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Saying It Like It Is

We seem to have lost the art of constructive confrontation on the plane of ideas

 

Many years ago, a relative gave me a gift of several hundred issues of Agudath Israel of America’s erstwhile monthly magazine, the Jewish Observer (JO). Since then, these issues have sat in a box in a basement closet, largely unread. But from time to time over the years, I’ve taken a few of them out to enjoy.

I recently had occasion to do so again, and was struck, as I am each time I read one of those back issues, by just how much things have changed in the frum community over the many decades since the JO began publication in the 1960s. I’m certain that an enterprising sociology major has enough material in the JO oeuvre for a fine doctoral thesis on the topic.

This much is clear from even a casual perusal: We’re a lot more frum than we once were. Pictures of a beis medrash scene in a yeshivah gedolah from those days feature a look that has disappeared in the current iteration of those very same institutions, with some boys sporting colored shirts and funny-looking hats and somewhat longer hair. And it’s not that the rebbeim were different looking, too; they looked quite the same then as they do now.

Then there are the occasional pictures of women, and the article titles and cultural references that are now not deemed “frum enough” to mention.

But here’s what’s strange: Moving beyond the externals, the articles themselves often featured unabashed presentations of a Torah view on issues of the day that minced no words, in a way that has fallen out of favor nowadays. Ideologues — baalei hashkafah — took on movements, trends, books, even personalities in the broader Orthodox world and beyond, and explained without ad hominem and vitriol but without euphemism and defensiveness either, why they were wrong and we were right. And the world didn’t fall apart.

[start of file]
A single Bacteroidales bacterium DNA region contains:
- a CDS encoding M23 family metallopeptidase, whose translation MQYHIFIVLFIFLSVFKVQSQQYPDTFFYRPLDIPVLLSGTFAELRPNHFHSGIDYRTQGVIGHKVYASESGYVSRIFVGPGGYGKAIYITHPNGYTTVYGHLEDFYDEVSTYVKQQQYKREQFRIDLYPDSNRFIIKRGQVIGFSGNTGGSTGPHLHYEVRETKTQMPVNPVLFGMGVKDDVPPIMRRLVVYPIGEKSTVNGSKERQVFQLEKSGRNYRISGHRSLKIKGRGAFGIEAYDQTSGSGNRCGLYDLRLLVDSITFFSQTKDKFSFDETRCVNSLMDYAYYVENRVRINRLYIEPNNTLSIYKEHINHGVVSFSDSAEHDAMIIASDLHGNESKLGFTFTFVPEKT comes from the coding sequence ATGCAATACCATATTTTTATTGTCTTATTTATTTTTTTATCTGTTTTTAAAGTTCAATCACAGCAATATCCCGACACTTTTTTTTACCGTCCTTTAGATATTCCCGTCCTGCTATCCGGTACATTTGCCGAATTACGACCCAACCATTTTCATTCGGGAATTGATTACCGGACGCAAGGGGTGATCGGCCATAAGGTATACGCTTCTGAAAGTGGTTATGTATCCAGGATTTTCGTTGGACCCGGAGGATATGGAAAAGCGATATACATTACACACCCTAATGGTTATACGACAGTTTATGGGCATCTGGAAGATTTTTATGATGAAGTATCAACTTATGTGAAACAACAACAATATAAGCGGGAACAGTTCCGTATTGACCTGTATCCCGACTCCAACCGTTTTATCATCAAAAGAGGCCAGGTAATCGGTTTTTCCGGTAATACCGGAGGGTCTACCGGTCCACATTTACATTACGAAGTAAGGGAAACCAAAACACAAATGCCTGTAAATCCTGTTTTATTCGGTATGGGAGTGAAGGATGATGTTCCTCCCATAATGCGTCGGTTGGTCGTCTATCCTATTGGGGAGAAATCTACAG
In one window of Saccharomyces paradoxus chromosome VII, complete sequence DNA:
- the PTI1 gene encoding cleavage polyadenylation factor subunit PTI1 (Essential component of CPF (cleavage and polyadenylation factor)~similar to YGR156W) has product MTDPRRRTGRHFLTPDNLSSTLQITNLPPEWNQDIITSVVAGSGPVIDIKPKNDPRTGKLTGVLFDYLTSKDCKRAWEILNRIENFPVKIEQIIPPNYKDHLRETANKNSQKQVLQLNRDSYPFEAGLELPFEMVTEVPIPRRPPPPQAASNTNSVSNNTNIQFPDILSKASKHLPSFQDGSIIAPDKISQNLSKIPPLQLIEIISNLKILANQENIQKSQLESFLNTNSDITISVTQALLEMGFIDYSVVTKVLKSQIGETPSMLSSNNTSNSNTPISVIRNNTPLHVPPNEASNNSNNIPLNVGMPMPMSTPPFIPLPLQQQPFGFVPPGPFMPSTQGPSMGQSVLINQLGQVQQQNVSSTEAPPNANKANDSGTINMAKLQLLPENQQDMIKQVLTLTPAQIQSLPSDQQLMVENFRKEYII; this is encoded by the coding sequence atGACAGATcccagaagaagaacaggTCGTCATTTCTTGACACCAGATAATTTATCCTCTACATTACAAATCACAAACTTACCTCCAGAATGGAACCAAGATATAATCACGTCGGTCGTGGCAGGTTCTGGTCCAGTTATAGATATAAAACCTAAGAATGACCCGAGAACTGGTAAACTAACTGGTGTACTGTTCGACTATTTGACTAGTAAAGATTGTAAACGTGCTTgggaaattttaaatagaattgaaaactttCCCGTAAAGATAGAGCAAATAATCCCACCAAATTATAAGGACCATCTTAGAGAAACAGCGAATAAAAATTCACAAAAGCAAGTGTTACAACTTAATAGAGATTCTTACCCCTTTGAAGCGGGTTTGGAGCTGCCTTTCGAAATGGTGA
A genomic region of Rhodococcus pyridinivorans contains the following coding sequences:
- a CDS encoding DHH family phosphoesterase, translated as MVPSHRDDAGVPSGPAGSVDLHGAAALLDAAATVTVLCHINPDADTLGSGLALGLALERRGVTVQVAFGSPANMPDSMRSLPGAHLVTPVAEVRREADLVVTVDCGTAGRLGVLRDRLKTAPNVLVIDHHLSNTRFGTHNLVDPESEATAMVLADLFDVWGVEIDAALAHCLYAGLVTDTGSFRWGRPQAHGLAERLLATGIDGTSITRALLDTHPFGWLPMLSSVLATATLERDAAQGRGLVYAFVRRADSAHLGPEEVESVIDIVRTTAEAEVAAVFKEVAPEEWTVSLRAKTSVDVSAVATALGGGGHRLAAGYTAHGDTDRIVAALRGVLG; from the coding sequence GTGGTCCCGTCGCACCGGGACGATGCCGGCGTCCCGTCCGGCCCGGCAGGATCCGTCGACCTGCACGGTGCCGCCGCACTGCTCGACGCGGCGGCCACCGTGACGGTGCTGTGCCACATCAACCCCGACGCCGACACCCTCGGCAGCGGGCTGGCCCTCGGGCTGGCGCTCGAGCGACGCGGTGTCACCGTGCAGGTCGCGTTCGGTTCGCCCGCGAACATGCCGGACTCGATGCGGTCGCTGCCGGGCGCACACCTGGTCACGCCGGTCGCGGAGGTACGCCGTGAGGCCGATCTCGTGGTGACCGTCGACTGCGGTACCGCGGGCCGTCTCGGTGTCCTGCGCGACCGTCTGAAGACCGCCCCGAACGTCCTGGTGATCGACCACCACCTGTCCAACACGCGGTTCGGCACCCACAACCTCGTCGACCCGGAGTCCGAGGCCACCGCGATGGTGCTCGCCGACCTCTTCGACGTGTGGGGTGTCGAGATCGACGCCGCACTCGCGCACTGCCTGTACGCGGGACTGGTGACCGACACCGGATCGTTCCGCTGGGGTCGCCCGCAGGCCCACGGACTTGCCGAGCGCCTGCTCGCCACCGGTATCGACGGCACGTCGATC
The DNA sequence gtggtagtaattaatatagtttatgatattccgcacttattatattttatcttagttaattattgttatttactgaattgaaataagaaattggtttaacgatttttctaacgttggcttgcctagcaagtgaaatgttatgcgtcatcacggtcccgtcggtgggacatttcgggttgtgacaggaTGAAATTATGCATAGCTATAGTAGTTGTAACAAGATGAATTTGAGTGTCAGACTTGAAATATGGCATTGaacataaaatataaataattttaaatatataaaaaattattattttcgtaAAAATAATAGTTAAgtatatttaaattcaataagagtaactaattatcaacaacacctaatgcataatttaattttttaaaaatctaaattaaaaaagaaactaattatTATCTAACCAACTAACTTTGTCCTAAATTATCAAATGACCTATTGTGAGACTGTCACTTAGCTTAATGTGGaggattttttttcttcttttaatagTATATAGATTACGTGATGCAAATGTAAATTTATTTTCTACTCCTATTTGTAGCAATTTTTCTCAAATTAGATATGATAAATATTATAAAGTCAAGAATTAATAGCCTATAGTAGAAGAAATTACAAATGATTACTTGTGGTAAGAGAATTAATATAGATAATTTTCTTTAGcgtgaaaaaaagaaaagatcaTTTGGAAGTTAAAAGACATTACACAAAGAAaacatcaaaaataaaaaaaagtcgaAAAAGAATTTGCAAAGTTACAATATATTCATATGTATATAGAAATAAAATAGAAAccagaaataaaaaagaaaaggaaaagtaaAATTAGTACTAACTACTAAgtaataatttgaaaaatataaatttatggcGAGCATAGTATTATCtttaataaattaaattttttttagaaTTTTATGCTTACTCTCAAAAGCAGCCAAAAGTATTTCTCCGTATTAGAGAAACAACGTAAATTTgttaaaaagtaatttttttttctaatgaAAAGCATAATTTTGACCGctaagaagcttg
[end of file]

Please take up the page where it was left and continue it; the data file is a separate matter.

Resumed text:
The recently deceased Telshe-Chicago Rosh Yeshivah, Rav Chaim Dov Keller, was a master of the genre whose work often appeared in the JO, but I can’t imagine the kinds of pieces he wrote appearing in our publications today. Were the folks back then, when we were led by giants for whom we still pine, less sensitive to machlokes or ahavas Yisrael?

Back then, it seems, everyone knew where they stood: The reader came away with a clarity of understanding about the Torah community’s position on a given issue, and those whose views were being critiqued were put on notice that they were being disagreed with, sometimes very deeply.

And wonder of wonders, the JO welcomed those being critiqued into its pages, and, surprisingly, they agreed to appear therein. When, 32 years ago, Professor Aaron Twerski wrote an article in the JO criticizing elements of a speech by the late president of Yeshiva University, Dr. Norman Lamm, the latter wrote “An Open Reply to Professor Aaron Twerski,” which was followed by Professor Twerski’s reply.